Songs We Know – behind the scenes

What were we thinking???

Whenever I listen to an album, I have all sorts of questions about the songs – why were those chosen?  What’s the story behind the tune?  Who came up with the arrangement?  With that in mind, I thought I’d write up some thoughts on the tunes found on Songs We Know.

Stardust: Like most young women in the early 90s, watching Tom Hanks’s character remembering his wife in Sleepless in Seattle while Nat King Cole crooned about “when our love was new” was enough to send me into my own deep meloncholia.  The song has haunted me ever since, and I love the openness of this arrangement that allows the mournful lyrics to shine through.  My favorite lyrical moment is the space hanging between “And each kiss, an inspiration,” and “But that was long ago…”  Musically, I love the gentle fullness when the rest of the band enters at Frank’s solo. 

Forever For Now: I love how playful Harry Connick, Jr. can be in his original tunes like this one, and I also love how Frank’s first chord lends an etheral quality while keeping the playfulness in hand – almost like a cat jumped expertly on the upper keys of the piano.  I picture this in black and white, with fedoras and trench coats and dark, glossy lips and patent stilettos; a lite-fare film noir, if there is such a thing…

Berimbau: I first heard this on an Astrud Gilberto album, sung in Portuguese.  Not yet having mastered that foreign tongue, my brain instead began seeing the story being told by the tune and the feel.  It was not something I came up with; rather the lyrics sauntered up and introduced themselves to me.  After enough of the Spanish wine, I couldn’t resist.

God Bless the Child: I have to be honest, I first learned this song from Blood, Sweat and Tears’ version, not the celebrated songbird’s original.  It’s that classic rock influence that one might hear on our version, infused with perhaps a gentler tone than David Clayton-Thomas, but with all of his blues and heart. 

All or Nothing at All: Do I dare reveal how simply it all happened?  Like many other tunes, I liked this one and brought it to the band with what I thought was a somewhat innovative approach (think “Talking ‘Bout My Generation,” or better yet, don’t).  And then Frank said, “Let’s do it in 5,” and suddenly the right arrangement was born.  Doing this song in 5/4 time has been great fun for me as the vocalist; as usual, I feel like I have the easiest job, and I get to float on top of the driving tempo with whatever rhythm I’m feeling.  Mysteriously, this arrangement revealed to me the yearning in the lyrics more than any other I’ve heard, and it’s one where I can really get into character and explore.  In fact, as I think about most of the tunes on this album, they’re often character-driven, and because I’m the one singing the words, I’m getting to play each character.  It’s quite self-indulgent, really…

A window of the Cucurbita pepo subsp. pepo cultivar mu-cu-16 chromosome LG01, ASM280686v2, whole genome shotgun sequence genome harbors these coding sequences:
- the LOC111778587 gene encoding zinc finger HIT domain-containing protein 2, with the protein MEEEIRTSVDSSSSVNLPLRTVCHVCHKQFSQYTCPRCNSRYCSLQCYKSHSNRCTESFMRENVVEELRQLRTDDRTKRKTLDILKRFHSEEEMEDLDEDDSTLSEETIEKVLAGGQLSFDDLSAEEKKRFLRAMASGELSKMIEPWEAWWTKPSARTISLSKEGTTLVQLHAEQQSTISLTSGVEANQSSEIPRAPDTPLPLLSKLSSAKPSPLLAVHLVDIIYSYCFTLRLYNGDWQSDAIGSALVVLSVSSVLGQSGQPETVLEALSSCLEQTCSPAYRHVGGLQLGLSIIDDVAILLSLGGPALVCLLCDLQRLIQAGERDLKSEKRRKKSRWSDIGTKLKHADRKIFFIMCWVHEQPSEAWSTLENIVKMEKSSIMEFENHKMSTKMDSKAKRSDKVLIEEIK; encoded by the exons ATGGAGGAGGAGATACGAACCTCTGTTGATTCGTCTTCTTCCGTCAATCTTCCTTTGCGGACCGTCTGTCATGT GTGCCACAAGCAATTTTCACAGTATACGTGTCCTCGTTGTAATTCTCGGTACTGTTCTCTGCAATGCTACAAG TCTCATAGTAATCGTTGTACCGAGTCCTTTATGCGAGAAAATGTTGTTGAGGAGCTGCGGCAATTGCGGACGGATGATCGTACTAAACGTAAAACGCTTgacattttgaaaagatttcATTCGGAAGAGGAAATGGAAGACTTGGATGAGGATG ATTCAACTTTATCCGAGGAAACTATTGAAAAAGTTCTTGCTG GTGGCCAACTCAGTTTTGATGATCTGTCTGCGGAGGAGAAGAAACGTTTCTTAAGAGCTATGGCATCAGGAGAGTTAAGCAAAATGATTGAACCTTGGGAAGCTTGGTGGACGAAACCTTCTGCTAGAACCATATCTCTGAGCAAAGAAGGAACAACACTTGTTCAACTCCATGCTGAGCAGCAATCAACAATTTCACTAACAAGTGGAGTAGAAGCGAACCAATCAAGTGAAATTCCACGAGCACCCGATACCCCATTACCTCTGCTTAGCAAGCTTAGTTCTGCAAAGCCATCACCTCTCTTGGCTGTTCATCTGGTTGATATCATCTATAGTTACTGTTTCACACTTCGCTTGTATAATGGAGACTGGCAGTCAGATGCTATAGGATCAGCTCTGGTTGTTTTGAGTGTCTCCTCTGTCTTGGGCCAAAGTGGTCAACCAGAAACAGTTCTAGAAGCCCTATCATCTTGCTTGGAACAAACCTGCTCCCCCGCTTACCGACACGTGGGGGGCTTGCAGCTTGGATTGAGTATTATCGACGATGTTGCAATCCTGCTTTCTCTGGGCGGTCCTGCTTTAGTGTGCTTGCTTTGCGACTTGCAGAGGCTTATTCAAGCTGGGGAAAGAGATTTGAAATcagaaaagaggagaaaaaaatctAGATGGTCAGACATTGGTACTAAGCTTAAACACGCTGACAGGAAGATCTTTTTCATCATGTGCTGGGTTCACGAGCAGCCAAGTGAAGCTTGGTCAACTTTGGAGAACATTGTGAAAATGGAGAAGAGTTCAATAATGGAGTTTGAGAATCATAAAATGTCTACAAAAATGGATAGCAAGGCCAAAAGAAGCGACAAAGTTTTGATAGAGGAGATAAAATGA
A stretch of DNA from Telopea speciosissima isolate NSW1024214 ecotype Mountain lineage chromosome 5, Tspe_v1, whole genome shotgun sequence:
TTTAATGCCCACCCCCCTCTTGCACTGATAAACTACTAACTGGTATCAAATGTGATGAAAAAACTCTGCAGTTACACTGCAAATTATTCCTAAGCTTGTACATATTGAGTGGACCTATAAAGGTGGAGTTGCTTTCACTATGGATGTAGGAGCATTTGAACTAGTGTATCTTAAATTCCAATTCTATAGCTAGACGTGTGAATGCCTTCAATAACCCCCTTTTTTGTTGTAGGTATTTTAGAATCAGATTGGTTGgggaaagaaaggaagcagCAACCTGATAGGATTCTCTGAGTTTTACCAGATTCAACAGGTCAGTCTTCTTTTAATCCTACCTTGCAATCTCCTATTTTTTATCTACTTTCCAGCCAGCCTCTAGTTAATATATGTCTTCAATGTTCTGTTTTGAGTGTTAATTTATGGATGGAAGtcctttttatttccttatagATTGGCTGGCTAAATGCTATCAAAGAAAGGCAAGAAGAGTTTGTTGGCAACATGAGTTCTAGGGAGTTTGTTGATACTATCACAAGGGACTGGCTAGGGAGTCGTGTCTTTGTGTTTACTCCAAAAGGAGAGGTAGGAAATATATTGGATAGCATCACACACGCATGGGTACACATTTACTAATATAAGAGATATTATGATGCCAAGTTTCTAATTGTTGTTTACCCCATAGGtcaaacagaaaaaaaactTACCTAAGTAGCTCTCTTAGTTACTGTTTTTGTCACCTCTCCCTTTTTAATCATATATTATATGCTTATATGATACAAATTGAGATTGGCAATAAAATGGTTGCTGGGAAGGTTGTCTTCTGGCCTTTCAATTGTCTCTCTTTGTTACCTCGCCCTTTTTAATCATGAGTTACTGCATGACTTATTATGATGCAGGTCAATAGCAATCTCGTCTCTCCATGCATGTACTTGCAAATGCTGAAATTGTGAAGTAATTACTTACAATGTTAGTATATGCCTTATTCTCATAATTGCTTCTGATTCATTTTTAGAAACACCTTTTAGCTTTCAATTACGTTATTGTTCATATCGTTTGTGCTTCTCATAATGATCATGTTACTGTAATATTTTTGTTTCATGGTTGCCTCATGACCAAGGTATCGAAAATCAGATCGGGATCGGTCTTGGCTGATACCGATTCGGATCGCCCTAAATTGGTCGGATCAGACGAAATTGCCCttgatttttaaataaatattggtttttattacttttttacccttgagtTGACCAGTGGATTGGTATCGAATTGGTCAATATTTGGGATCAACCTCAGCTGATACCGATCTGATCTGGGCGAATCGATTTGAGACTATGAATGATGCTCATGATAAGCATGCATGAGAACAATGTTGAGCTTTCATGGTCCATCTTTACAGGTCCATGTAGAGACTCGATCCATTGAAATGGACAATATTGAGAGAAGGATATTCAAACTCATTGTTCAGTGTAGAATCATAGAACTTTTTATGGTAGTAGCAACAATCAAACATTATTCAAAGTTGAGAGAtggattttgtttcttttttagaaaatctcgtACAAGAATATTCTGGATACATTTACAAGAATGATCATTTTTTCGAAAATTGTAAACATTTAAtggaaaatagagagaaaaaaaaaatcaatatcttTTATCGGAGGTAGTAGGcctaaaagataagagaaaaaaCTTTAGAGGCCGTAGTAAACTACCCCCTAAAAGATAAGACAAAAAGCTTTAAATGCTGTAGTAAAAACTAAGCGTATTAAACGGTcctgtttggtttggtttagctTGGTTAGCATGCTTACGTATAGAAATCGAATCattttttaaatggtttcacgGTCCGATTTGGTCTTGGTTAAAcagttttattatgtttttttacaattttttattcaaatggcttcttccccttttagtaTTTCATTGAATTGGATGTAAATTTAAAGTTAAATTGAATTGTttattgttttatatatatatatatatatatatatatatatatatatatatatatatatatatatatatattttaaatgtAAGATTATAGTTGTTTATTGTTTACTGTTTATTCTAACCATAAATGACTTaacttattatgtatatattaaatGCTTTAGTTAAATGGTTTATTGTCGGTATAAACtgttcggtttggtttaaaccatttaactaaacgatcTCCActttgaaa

Another Grey Morning – Another of my all time favorite artists is James Taylor, and this is one of his lesser known songs.  It haunted me from the moment I first heard it, as the lyrics were so reminiscent of life in the Pacific Northwest.  I know this woman; from time to time, I have been this woman.  I love the arrangement the fellas put this song to – there is a tension between when the chords land and the rhythm of the lyrics.  And like the other pop tunes on this album, I love that they’ve never limited me to the standard songbook, but will foray into these territories and create something new in the landscape.

It’s All Right with Me – As with Stardust, this arrangement features the bare bass line and vocals.  In this song, I like to imagine the character is building her case along with the building of the instrumentation; by the end she’s fully convinced.  This is one the most fun songs for me to sing, playing with the words, such as adding a touch of breathy Marilyn Monroe to “dreamy smile,” and going from the inner voice to the shout out.

Better Than Anything – This is a Bob Dorough tune, which I learned when Portland drummer Larry Bard recommended an album to me.  First, I’m a foodie, so of course the early lyrics appeal to me (except that I did change “gastronomic” to “culinary”).  Second, I enjoy the mystery of whatever it is that is better than anything except being in love.  And finally, again, the lyrics are so fun to play with – “rides on the midway,” “balancing on a wire,” etc.  The fellas play the tune against these delightful lyrics, making the whole thing tasty, tasty, tasty.

Comes Love – I’m starting to repeat myself… fun lyrics to play with, swinging, toe-tapping groove, blah blah blah… 

Until – Okay, so you’re probably going to see a Meg Ryan movie pattern here.  I first heard this song over the closing credits of the film Kate and Leopold, and fell in love with it (as I have with most songs by Sting).  After sharing it with Stevie B., he found an instrumental version featuring vibes, and although we never played it with vibes before this recording, we knew that was going to be the plan all along.  It couldn’t be more right – Dennis’s masterful playing adds exactly the warmth and ethereal quality we were imagining.  My favorite part of this song is, perhaps oddly, the ending as the waltz culminates in a light, lilting, graceful twirl.  Très romantique!